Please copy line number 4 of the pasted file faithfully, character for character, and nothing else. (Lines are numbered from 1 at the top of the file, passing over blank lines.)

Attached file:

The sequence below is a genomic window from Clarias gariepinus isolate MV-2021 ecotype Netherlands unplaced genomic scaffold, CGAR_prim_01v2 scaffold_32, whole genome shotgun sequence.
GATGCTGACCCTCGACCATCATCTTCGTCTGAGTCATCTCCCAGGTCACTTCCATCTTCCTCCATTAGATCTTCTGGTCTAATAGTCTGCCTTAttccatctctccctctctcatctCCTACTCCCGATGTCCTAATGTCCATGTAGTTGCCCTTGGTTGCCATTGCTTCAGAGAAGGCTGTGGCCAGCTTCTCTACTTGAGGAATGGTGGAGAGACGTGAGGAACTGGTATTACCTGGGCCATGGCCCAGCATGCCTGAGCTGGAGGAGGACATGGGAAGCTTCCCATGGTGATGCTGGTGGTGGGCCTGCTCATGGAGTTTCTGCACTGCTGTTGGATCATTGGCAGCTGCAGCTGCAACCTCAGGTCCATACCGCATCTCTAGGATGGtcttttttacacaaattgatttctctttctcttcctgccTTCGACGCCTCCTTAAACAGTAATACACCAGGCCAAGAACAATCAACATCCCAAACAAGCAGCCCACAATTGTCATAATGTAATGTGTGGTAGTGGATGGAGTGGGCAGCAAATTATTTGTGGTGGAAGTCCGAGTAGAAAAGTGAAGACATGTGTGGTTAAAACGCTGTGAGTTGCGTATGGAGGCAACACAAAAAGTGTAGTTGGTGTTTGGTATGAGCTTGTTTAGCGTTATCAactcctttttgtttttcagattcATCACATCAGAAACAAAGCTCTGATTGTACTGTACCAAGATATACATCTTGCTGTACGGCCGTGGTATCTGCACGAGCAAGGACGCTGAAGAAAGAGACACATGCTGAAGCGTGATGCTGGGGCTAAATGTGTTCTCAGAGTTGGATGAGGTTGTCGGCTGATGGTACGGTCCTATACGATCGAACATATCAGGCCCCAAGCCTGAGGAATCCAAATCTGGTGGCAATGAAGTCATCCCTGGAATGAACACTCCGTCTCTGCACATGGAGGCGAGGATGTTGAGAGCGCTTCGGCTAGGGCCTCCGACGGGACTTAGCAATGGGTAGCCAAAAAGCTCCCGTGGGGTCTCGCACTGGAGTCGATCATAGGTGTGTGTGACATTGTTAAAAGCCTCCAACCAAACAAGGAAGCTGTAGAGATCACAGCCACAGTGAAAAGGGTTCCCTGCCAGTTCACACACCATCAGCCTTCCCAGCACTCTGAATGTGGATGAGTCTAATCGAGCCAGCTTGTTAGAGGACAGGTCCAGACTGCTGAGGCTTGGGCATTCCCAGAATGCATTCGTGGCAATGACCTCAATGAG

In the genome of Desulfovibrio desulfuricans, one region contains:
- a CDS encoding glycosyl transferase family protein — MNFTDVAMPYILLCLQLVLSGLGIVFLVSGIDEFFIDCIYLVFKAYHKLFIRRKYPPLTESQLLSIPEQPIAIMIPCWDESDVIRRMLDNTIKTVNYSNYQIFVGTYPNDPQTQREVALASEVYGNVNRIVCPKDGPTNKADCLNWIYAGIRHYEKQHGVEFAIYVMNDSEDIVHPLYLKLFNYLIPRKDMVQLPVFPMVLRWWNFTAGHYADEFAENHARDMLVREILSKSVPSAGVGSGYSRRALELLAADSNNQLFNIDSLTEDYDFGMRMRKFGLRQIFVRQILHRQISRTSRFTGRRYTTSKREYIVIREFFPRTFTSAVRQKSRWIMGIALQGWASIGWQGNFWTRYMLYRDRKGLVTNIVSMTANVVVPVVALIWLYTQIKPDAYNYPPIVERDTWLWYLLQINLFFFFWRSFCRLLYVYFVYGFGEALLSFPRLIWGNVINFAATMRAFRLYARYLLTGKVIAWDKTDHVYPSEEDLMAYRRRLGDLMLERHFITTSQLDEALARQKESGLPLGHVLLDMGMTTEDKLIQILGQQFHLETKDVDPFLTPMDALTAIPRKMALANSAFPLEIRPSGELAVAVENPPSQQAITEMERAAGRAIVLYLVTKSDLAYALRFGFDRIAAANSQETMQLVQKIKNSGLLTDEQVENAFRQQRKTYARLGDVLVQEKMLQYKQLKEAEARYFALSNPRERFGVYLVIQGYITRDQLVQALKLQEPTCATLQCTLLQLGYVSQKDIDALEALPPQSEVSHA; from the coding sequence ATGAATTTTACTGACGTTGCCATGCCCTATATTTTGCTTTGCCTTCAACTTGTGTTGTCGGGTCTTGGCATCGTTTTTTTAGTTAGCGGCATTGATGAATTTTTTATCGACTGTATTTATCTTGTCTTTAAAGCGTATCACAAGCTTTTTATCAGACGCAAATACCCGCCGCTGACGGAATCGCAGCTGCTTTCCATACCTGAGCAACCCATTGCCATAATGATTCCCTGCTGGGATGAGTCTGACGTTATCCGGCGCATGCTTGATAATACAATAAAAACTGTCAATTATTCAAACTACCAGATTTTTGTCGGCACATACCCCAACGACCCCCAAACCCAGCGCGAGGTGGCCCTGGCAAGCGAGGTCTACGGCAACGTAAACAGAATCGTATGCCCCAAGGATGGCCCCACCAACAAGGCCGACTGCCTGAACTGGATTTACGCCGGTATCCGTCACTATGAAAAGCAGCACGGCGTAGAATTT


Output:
- a CDS encoding glycosyl transferase family protein — MNFTDVAMPYILLCLQLVLSGLGIVFLVSGIDEFFIDCIYLVFKAYHKLFIRRKYPPLTESQLLSIPEQPIAIMIPCWDESDVIRRMLDNTIKTVNYSNYQIFVGTYPNDPQTQREVALASEVYGNVNRIVCPKDGPTNKADCLNWIYAGIRHYEKQHGVEFAIYVMNDSEDIVHPLYLKLFNYLIPRKDMVQLPVFPMVLRWWNFTAGHYADEFAENHARDMLVREILSKSVPSAGVGSGYSRRALELLAADSNNQLFNIDSLTEDYDFGMRMRKFGLRQIFVRQILHRQISRTSRFTGRRYTTSKREYIVIREFFPRTFTSAVRQKSRWIMGIALQGWASIGWQGNFWTRYMLYRDRKGLVTNIVSMTANVVVPVVALIWLYTQIKPDAYNYPPIVERDTWLWYLLQINLFFFFWRSFCRLLYVYFVYGFGEALLSFPRLIWGNVINFAATMRAFRLYARYLLTGKVIAWDKTDHVYPSEEDLMAYRRRLGDLMLERHFITTSQLDEALARQKESGLPLGHVLLDMGMTTEDKLIQILGQQFHLETKDVDPFLTPMDALTAIPRKMALANSAFPLEIRPSGELAVAVENPPSQQAITEMERAAGRAIVLYLVTKSDLAYALRFGFDRIAAANSQETMQLVQKIKNSGLLTDEQVENAFRQQRKTYARLGDVLVQEKMLQYKQLKEAEARYFALSNPRERFGVYLVIQGYITRDQLVQALKLQEPTCATLQCTLLQLGYVSQKDIDALEALPPQSEVSHA; from the coding sequence ATGAATTTTACTGACGTTGCCATGCCCTATATTTTGCTTTGCCTTCAACTTGTGTTGTCGGGTCTTGGCATCGTTTTTTTAGTTAGCGGCATTGATGAATTTTTTATCGACTGTATTTATCTTGTCTTTAAAGCGTATCACAAGCTTTTTATCAGACGCAAATACCCGCCGCTGACGGAATCGCAGCTGCTTTCCATACCTGAGCAACCCATTGCCATAATGATTCCCTGCTGGGATGAGTCTGACGTTATCCGGCGCATGCTTGATAATACAATAAAAACTGTCAATTATTCAAACTACCAGATTTTTGTCGGCACATACCCCAACGACCCCCAAACCCAGCGCGAGGTGGCCCTGGCAAGCGAGGTCTACGGCAACGTAAACAGAATCGTATGCCCCAAGGATGGCCCCACCAACAAGGCCGACTGCCTGAACTGGATTTACGCCGGTATCCGTCACTATGAAAAGCAGCACGGCGTAGAATTT